|Tamara Harris Johnson|
An Alabama judge cites a case styled Holland v. Eads, 614 So. 2d 1012 (Ala. Sup. Ct., 1993) as grounds for sealing the record in a $75-million lawsuit related to Drummond Company, the Balch Bingham law firm, and the North Birmingham Superfund bribery scandal. The citation, from Jefferson County Circuit Judge Tamara Harris Johnson, is ironic because the Holland opinion repeatedly states that American courts favor open court records -- available to the public and the press -- over secrecy.
So, is Johnson's ruling based on remotely solid legal footing? Not that we can find. Does that mean the judge has allowed herself to be intimidated by one of Alabama's "Big Mule" corporations, one with a lengthy record of dubious activity in South America -- and with likely motivation to keep the North Birmingham scandal from being reopened in the civil arena? Sadly, that's how it appears.
How do American courts view the public's right to access court records. Holland states the case in powerful language, beginning with the highest court in the land:
The United States Supreme Court has recognized a common law right of public access to judicial records. Nixon v. Warner Communications, Inc., 435 U.S. 589, 98 S. Ct. 1306, 55 L. Ed. 2d 570 (1978). "`It is clear that the courts of this country recognize a general right to inspect and copy public records and documents, including judicial records and documents.'" United States v. Criden, 648 F.2d 814, 819 (3d Cir.1981), quoting Nixon, supra, 435 U.S. at 597, 98 S. Ct. at 1312. In fact, this right of the public to inspect and copy judicial records antedates the United States Constitution. Criden, supra.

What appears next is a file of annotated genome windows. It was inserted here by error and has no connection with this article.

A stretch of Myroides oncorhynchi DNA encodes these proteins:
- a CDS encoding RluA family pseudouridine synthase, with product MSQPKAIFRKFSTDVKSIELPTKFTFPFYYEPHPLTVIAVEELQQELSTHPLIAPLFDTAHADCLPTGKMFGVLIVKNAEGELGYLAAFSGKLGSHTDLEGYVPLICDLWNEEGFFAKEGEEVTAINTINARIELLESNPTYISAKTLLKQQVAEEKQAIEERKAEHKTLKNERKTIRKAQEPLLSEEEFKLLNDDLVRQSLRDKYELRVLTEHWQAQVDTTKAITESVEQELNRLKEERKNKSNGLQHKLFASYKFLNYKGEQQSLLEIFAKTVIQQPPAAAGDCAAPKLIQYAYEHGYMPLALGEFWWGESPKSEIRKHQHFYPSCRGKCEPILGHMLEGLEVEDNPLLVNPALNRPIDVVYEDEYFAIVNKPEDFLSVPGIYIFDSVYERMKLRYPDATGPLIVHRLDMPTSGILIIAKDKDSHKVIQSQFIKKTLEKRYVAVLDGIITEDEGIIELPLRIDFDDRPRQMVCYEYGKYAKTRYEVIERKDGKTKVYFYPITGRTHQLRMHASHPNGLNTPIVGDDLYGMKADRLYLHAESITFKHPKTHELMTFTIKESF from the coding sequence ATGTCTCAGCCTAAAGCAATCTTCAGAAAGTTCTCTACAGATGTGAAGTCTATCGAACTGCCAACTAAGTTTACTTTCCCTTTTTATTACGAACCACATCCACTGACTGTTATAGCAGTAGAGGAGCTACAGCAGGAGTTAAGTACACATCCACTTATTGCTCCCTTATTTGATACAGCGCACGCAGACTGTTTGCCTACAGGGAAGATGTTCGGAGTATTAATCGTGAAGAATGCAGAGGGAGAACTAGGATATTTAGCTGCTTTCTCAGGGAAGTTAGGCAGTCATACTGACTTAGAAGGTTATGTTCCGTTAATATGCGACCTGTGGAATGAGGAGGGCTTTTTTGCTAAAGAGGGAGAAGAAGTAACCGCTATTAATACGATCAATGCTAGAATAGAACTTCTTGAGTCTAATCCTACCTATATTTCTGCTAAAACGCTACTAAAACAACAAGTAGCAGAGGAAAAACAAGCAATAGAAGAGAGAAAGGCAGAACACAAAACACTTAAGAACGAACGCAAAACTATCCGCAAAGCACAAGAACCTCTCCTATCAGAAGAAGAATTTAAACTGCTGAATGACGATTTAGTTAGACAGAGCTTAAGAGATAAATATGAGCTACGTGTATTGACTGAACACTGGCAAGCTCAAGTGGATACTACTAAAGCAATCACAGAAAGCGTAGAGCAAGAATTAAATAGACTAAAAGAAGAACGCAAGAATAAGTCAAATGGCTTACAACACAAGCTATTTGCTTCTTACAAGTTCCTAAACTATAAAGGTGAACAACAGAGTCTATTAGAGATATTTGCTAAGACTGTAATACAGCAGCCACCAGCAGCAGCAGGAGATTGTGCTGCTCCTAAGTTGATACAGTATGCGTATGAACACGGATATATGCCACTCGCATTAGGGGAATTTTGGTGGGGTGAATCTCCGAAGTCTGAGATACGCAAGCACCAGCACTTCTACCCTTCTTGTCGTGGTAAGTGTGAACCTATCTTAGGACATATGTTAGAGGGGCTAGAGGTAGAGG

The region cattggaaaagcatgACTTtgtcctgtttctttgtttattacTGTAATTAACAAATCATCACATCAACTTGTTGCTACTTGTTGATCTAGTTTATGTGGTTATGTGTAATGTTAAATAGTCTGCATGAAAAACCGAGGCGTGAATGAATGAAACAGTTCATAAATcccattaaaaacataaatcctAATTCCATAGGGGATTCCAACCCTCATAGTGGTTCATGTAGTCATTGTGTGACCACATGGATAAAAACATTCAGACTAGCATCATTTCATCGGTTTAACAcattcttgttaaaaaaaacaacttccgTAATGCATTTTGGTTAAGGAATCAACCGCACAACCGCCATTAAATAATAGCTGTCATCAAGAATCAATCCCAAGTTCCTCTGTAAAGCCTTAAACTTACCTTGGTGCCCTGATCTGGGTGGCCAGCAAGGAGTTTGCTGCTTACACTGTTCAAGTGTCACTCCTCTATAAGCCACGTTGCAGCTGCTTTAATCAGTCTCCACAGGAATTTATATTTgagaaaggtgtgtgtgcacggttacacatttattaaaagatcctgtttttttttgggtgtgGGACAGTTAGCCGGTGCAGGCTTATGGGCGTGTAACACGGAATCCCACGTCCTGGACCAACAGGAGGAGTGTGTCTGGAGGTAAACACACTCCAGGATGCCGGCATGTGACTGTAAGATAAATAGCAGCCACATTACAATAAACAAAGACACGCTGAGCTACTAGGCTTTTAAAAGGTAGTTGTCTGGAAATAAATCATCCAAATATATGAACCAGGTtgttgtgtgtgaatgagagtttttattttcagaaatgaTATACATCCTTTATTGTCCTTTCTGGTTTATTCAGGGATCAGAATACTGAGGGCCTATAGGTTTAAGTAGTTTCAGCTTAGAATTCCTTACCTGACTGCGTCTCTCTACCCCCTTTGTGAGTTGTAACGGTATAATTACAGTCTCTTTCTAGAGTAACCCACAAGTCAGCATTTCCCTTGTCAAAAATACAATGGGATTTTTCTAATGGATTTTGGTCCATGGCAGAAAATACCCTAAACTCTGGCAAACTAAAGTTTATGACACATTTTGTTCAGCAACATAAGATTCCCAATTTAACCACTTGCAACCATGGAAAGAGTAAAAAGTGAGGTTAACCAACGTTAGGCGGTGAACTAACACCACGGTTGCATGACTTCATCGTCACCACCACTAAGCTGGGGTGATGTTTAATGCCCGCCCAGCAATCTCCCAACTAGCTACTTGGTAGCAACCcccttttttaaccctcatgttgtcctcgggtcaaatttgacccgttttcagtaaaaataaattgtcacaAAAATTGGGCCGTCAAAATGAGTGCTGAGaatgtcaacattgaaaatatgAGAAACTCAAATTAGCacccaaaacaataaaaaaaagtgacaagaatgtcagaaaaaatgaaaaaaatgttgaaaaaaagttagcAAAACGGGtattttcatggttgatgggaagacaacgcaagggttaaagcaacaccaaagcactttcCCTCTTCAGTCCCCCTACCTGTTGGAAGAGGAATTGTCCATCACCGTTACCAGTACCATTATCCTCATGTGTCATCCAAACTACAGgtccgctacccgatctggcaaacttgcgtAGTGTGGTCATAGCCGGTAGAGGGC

You read that correctly: The public's right to inspect judicial records predates the U.S. Constitution. But an Alabama judge, just a few days ago, sealed the record in a case involving two of Alabama's most powerful and "Big Mulish" corporate and legal entities. Would it be reasonable for an Alabamian to assume our courts are tilted to favor the powerful and the wealthy (and the white) -- even when the judge in questions is a black female Democrat, with a history of making claims about standing up for the under-represented and oppressed in our society? It sure would, especially now that Johnson appears to be an unabashed corporatist, carrying Drummond's water.
What about the law on public court records in Alabama? Again, from Holland:
It has long been the rule of this State to allow public inspection of judicial records. Brewer v. Watson, 61 Ala. 310, 311 (1878). More than a century ago, this Court held that "[a]n inspection of the records of judicial proceedings kept in the courts of the country, is held to be the right of any citizen."; see also Ex parte Balogun, 516 So. 2d 606, 612 (Ala.1987) (holding that "the public generally has a right of reasonable inspection of public records required by law to be kept, except where inspection is merely out of curiosity or speculation or where it unduly interferes with the public official's ability to perform his duties"); Excise Comm'n of Citronelle v. State ex rel. Skinner, 179 Ala. 654, 657, 60 So. 812, 813 (1912). The public's right to inspect court records derives from the "universal policy underlying the judicial systems of this country [that] secrecy in the exercise of judicial power ... is not tolerable or justifiable." Jackson v. Mobley, 157 Ala. 408, 411-12, 47 So. 590, 592 (1908).
In addition to a common law presumption of permitting public inspection of judicial records, which has been recognized by the United States Supreme Court and by this Court, public access to court records is permitted by statute. Ala.Code 1975, § 36-12-40, grants the public the right to inspect and copy "public writings," which term has been interpreted to include judicial records. Ex parte Balogun, supra; Stone v. Consolidated Publishing Co., 404 So. 2d 678, 681 (Ala.1981) (interpreting a "public writing" to be "a record as is reasonably necessary to record the business and activities required to be done or carried on by a public officer so that the status and condition of such business and activities can be known by our citizens"); State ex rel. Kernells v. Ezell, 291 Ala. 440, 442-43, 282 So. 2d 266, 268 (1973) (holding that records of the office of the probate judge are "public writings" within the meaning of the predecessor to § 36-12-40 and are "free for examination [by] all persons, whether interested in the same or not"); Excise Comm'n of Citronelle, supra; Brewer, supra.